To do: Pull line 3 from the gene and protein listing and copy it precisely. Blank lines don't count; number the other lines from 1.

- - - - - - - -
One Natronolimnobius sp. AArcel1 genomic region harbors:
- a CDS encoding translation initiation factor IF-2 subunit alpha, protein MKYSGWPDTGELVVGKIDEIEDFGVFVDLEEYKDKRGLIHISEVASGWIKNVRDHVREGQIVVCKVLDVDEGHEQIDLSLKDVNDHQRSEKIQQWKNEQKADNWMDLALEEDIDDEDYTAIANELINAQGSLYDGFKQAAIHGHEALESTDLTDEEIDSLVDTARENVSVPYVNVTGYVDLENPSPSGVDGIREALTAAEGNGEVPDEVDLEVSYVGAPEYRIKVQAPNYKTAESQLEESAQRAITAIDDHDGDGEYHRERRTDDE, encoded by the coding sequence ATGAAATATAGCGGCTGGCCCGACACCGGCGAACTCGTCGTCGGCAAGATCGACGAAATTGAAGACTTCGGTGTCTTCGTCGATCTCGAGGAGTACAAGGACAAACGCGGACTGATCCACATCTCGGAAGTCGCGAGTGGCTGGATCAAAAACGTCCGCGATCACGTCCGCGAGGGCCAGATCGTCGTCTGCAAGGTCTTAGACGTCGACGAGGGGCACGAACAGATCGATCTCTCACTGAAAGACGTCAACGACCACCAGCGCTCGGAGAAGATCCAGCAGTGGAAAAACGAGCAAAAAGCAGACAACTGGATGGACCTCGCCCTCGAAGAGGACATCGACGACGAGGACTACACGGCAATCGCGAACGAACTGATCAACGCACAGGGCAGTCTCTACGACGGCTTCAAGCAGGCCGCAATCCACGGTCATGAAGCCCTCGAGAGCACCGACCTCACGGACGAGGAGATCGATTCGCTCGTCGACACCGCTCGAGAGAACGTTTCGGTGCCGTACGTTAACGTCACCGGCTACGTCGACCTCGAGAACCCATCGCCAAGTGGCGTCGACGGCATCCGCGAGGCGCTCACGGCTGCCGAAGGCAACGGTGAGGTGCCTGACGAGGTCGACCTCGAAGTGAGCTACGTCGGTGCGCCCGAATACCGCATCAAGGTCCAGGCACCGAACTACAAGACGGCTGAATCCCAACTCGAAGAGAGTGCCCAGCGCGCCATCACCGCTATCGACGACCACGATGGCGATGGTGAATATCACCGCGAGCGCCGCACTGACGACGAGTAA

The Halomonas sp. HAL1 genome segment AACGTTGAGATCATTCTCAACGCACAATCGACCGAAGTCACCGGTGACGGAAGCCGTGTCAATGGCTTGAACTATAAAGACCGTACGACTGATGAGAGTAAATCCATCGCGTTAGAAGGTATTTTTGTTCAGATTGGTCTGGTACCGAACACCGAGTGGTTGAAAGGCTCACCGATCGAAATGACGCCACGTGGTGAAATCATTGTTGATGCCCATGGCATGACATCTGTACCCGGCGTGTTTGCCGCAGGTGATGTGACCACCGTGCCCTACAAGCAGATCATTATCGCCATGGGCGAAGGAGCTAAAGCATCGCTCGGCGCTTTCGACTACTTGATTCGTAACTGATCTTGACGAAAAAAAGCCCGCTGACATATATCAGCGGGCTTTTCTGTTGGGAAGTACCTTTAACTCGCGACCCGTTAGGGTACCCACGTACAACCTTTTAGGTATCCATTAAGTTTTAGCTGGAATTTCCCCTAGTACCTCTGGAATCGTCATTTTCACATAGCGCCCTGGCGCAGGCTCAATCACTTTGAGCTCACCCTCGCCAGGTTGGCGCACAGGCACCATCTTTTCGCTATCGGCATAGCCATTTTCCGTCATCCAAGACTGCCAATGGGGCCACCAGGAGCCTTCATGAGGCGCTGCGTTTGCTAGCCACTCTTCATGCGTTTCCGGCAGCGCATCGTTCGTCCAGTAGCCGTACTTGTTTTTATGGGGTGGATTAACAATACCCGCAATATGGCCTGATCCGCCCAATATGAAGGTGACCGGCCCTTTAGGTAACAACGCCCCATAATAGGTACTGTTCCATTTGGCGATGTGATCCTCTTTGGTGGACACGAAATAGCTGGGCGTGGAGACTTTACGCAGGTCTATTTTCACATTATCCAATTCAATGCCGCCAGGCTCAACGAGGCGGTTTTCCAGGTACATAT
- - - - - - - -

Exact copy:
The Halomonas sp. HAL1 genome segment AACGTTGAGATCATTCTCAACGCACAATCGACCGAAGTCACCGGTGACGGAAGCCGTGTCAATGGCTTGAACTATAAAGACCGTACGACTGATGAGAGTAAATCCATCGCGTTAGAAGGTATTTTTGTTCAGATTGGTCTGGTACCGAACACCGAGTGGTTGAAAGGCTCACCGATCGAAATGACGCCACGTGGTGAAATCATTGTTGATGCCCATGGCATGACATCTGTACCCGGCGTGTTTGCCGCAGGTGATGTGACCACCGTGCCCTACAAGCAGATCATTATCGCCATGGGCGAAGGAGCTAAAGCATCGCTCGGCGCTTTCGACTACTTGATTCGTAACTGATCTTGACGAAAAAAAGCCCGCTGACATATATCAGCGGGCTTTTCTGTTGGGAAGTACCTTTAACTCGCGACCCGTTAGGGTACCCACGTACAACCTTTTAGGTATCCATTAAGTTTTAGCTGGAATTTCCCCTAGTACCTCTGGAATCGTCATTTTCACATAGCGCCCTGGCGCAGGCTCAATCACTTTGAGCTCACCCTCGCCAGGTTGGCGCACAGGCACCATCTTTTCGCTATCGGCATAGCCATTTTCCGTCATCCAAGACTGCCAATGGGGCCACCAGGAGCCTTCATGAGGCGCTGCGTTTGCTAGCCACTCTTCATGCGTTTCCGGCAGCGCATCGTTCGTCCAGTAGCCGTACTTGTTTTTATGGGGTGGATTAACAATACCCGCAATATGGCCTGATCCGCCCAATATGAAGGTGACCGGCCCTTTAGGTAACAACGCCCCATAATAGGTACTGTTCCATTTGGCGATGTGATCCTCTTTGGTGGACACGAAATAGCTGGGCGTGGAGACTTTACGCAGGTCTATTTTCACATTATCCAATTCAATGCCGCCAGGCTCAACGAGGCGGTTTTCCAGGTACATAT